I'm sorry, I am confused. What has that picture got to do with old school art?Is it the fact it is B&W?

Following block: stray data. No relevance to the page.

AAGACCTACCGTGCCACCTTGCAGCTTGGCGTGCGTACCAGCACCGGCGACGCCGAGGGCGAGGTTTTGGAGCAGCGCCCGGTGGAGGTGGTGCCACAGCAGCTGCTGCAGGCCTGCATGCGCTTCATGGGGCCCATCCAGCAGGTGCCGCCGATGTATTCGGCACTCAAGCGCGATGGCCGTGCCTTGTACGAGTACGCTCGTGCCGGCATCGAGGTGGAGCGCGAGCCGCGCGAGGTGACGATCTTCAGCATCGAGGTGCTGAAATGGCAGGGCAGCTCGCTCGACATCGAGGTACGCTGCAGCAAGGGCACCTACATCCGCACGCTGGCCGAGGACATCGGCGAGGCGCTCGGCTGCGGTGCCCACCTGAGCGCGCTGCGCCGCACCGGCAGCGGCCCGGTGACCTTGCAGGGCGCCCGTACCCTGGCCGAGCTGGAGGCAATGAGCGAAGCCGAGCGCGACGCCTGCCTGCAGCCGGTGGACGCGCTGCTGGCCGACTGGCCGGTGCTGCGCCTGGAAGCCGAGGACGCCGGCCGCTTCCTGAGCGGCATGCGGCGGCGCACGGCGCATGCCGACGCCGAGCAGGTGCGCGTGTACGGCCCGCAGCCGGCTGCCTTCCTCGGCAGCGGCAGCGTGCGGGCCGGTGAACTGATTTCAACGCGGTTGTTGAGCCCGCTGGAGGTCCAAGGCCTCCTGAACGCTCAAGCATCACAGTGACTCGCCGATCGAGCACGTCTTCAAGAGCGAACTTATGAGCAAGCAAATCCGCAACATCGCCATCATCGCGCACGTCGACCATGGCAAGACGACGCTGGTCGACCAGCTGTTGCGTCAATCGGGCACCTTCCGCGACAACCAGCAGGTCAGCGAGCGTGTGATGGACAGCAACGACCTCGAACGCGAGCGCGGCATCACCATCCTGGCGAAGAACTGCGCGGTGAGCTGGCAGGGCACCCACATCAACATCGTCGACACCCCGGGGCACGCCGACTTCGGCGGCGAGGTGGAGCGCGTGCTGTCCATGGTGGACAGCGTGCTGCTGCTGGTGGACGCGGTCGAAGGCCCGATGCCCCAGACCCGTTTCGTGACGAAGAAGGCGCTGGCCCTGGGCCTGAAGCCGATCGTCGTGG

The black-and-white helps, I suppose, but I hardly see that as a defining trait. There are a number of aspects that make it feel old school to me.There's a BackgroundThis is no grip-and-grin, no face-the-camera portrait, and there's no holding-our-weapons-aloft that is rampant in most 3e and 4e art. Through the modules, the Moldvay/Cook D&D set, and the core books of 1e, most of the art includes backgrounds, and these backgrounds tended to be detailed. See, for example, most of Trampier's and Erol Otus' work.There's Rigorous Attention to Anatomical DetailsA lot of modern gaming art is either sloppy in terms of anatomical details, or based on the exaggerations of styles like anime. In this piece, the woman is clearly realistically proportioned, as are the seagulls.There's Rigorous Attention to Historical DetailsThe crossbow, the clothing, and the ship all appear to be real. They are based on real things that were really fought with, worn, and sailed. You could make them yourself (had you the skill) and they would function appropriately. There is no dungeonpunk here, where weapons have ridiculous spines or curves, clothing involves massive profusions of buckles, and the background is a vague suggestion of a boat. And while I wouldn't necessarily choose that outfit when preparing for a boarding action, it certainly functions better and makes more sense than anything Mialee ever wore. When Trampier depicted his "Paladin in Hell", he clothed that paladin in historically accurate armour. When Erol Otus needed to draw ships, he drew on historical models. This piece shares in that tradition.It Depicts a Moment of Decision, Rather than ActionGo here and scroll down for Matt Finch's comments on this issue.It's Supposed to be Interior Art for an RPG with Old School SensibilitiesI haven't played the game so I can't say how well it lives up to those ideals. But the fact that "old school" is a goal means they agree with me.- Brian